Water in the Desert: An Aquatic Look at Journey
Robert Hunter examines Journey’s art direction, gameplay, and NPCs to show that despite the desert setting, Journey has more in common with the ocean than one might think.
Developer thatgamecompany’s Journey is one of those rare few games that actively invites discussion. With its striking visual aesthetic and minimalistic presentation of story, there’s a lot in Journey that’s open to interpretation. At first glance, the game tells the story of the unnamed player-character as it makes its way through a barren desert populated with half-submerged ruins to a distant light-topped mountain. However, when you look closely, you’ll find that the environment in Journey tells its own story—a story of waves and sea creatures. Journey’s “desert” landscape is the ghost of an ocean that serves to remind the player of loss.
Let’s first look at the landscape and environment before addressing how some of Journey’s gameplay mechanics reinforce this aquatic theme. Journey is full of striking vistas. Almost every screenshot that accompanied press about the game showed the player-character standing on top of towering sand dunes. But once you set the game in motion, you’re able to see things that the static images can’t convey.
In motion and in certain areas, Journey’s lighting engine renders the sand in such a way that appears like water. Light ripples across the faces of the dunes like it’s reflecting off shimmering waves. This desert is not a static place. You encounter rivers and waterfalls of sand multiple times over the course of your journey. These falls flow and shift in an unending fashion, just like a real river made of water.
During my time with the game, I had to remind myself several times that my character was actually traversing sand, not walking on water. Because the gameplay of Journey focuses on jumping and defying gravity, the intentional optical illusion of being able to walk on water gels with theme of being lighter than air.
That’s enough about the environment and level design for now. Aside from your avatar, the only “living” things the player encounters are the “scarf dogs.” That’s just the name I made up for them during my time with the game. Their call sounded almost like a coyote’s bark or yip—which fits with the surface-level desert theme of the game—but when I actually looked at their behavior, I realized they weren’t dogs or coyotes at all; they were dolphins.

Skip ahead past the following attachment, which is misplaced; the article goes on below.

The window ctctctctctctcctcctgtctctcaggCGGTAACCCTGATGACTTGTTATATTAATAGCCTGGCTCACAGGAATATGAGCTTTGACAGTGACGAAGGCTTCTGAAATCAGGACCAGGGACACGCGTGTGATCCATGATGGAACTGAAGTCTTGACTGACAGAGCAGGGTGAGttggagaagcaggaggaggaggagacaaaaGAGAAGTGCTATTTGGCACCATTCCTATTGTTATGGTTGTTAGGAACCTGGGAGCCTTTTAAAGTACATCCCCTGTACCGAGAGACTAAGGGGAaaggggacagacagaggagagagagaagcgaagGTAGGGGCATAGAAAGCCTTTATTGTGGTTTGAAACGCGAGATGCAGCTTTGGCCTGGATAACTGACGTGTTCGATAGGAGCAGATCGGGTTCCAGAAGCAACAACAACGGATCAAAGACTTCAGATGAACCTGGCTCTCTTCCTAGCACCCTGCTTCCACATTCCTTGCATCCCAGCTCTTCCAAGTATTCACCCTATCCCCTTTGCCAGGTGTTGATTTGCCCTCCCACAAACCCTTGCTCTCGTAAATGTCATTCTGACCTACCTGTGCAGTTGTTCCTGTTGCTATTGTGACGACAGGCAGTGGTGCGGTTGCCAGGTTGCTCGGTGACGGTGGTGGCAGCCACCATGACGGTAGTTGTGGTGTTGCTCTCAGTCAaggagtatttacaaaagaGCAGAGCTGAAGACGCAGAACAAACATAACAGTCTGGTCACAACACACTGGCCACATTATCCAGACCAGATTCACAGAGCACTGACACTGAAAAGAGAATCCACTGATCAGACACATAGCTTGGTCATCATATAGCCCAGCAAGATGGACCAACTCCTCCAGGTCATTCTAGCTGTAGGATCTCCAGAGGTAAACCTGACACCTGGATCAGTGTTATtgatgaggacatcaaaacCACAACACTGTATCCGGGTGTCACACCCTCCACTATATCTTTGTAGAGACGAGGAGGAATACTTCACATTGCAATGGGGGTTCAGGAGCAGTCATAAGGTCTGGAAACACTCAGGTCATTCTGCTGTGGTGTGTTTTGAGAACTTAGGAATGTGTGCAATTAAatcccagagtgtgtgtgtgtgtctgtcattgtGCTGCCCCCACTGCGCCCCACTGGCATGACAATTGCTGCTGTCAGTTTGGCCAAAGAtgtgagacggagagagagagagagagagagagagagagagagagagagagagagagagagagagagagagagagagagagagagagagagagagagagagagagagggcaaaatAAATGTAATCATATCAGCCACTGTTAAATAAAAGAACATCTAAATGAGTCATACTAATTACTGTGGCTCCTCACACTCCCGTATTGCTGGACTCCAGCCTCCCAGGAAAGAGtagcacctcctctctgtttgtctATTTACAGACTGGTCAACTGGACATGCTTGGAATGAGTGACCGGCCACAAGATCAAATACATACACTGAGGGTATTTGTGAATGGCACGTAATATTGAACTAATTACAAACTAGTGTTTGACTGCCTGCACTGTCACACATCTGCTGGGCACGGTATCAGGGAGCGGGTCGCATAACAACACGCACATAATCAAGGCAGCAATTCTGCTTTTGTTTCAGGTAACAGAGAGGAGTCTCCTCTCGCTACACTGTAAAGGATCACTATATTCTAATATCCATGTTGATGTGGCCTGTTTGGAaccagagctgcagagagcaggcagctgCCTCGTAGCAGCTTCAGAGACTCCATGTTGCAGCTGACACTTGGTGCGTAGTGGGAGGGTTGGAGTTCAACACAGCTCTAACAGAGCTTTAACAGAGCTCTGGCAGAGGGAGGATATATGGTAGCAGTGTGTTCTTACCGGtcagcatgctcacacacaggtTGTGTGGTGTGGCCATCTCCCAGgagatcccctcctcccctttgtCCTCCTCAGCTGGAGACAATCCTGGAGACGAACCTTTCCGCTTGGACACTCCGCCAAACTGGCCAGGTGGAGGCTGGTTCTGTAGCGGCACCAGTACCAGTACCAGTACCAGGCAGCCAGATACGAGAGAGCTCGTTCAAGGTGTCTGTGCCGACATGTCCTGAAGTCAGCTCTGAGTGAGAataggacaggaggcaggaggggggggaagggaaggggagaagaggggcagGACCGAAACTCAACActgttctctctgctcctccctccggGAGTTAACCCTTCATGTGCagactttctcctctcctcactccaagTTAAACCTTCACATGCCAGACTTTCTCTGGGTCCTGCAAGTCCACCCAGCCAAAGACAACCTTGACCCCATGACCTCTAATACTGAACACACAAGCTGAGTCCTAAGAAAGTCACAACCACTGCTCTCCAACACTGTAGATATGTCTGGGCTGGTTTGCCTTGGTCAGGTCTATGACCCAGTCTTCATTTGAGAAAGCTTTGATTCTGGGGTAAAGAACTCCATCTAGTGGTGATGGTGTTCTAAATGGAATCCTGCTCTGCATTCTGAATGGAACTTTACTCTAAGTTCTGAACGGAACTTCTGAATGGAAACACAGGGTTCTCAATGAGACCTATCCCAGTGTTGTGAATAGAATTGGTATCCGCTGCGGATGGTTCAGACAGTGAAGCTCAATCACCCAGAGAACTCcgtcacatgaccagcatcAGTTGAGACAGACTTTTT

Because they’re living creatures made from the same material as the player’s scarf—the one that grants the player limited flight abilities—the scarf dogs are able to fly. All throughout the game you see them flying around, up and down in patterns, diving underneath the sand and then bursting back up into the air. Their behavior looks like it was modeled after the way dolphins will jump in and out of the water in front of ships. As I flew through the air with them, I became their ship, and they would frolic through the air in front of and around me. But then my scarf would run out of power and I’d fall back to the earth while they continued to fly.
The most poignant and enjoyable parts of the game for me were the sequences where you get to “sand surf” for lack of a better term. In these sequences all of the above elements come together to fully create the illusion that you’re not in a desert wasteland, but really part of an ocean, teeming with life. Your character slides down sand that is rendered to look like water. The scarf dogs jump around you like dolphins and other fish. And then you leap! With your scarf powered up, you’re able to mimic their actions, rising and falling through the air just like them. These moments are liberating and bittersweet at the same time. Your scarf will eventually run dry. Your downhill area will end. The lighting will change. And then you’ll remember you’re trapped on dry—very dry—and dead land.
Water representing life isn’t a new theme. It’s even central to the most famous pieces of “desert fiction” out there. The desert in Journey may be designed in such a way as to remind the player of an ocean, but it’s not one. It’s just an illusion to hammer home the death and loss the previous civilization inflicted upon themselves, as alluded to during the cutscenes.
The player’s journey is an attempt to recapture some of that lost vibrancy — maybe they’re successful during those joyous moments with the scarf dogs — but it never lasts. Journey’s desert is the ghost of an ocean. Journey’s desert is death.